The availability and excessiveness of alternative (non-survey) data sources, collected on a daily, hourly, and sometimes second-by-second basis, has challenged the federal statistical system to update existing protocol for developing official statistics. Federal statistical agencies collect data primarily through survey methodologies built on frames constructed from administrative records. They compute survey weights to adjust for non-response and unequal sampling probabilities, impute answers for nonresponse, and report official statistics via tabulations from these survey. The U.S. federal government has rigorously developed these methodologies since the advent of surveys -- an innovation produced by the urgent desire of Congress and the President to estimate annual unemployment rates of working age men during the Great Depression.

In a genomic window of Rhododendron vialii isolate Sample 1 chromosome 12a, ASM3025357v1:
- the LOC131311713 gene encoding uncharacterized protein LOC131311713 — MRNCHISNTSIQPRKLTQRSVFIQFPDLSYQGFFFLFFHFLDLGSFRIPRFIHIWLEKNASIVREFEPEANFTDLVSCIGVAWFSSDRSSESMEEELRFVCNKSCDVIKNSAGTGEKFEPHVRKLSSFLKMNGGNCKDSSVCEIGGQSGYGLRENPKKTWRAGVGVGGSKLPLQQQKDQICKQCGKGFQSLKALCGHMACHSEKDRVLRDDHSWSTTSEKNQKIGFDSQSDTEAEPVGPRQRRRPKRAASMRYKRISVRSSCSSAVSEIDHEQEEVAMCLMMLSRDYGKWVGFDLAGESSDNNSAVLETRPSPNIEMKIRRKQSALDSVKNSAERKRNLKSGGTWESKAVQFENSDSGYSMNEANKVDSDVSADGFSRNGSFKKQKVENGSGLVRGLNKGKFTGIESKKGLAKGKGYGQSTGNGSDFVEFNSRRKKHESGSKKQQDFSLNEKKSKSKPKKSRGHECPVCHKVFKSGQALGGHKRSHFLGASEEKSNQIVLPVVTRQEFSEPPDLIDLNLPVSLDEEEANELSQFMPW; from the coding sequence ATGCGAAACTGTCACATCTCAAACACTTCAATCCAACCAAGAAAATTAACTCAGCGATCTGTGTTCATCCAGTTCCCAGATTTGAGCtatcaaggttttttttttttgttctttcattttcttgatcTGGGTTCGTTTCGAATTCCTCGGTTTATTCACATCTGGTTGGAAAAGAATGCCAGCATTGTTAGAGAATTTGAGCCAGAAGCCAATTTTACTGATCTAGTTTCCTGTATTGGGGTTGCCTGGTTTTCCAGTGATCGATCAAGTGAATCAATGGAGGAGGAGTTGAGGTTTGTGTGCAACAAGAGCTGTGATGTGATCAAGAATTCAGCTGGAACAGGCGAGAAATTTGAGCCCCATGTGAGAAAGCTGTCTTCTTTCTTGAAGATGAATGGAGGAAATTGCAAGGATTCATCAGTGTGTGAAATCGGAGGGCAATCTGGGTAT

In the 1930s, Twitter did not exist; high-scale computing facilities were not abundant let alone cheap, and the ease of the ether was just a storyline from the imagination of fiction writers. Today we do have the technology, and an abundance of data, record markers, and alternative sources, which, if curated and examined properly, can help enhance official statistics. Researchers at the Census Bureau have been experimenting with administrative records in an effort to understand how these alternative data sources can improve our understanding of official statistics. Innovative projects like these have advanced our knowledge of the limitations of survey data in estimating official statistics. This paper will discuss advances made in linking administrative records to survey data to-date and will summarize the research on the impact of administrative records on official statistics.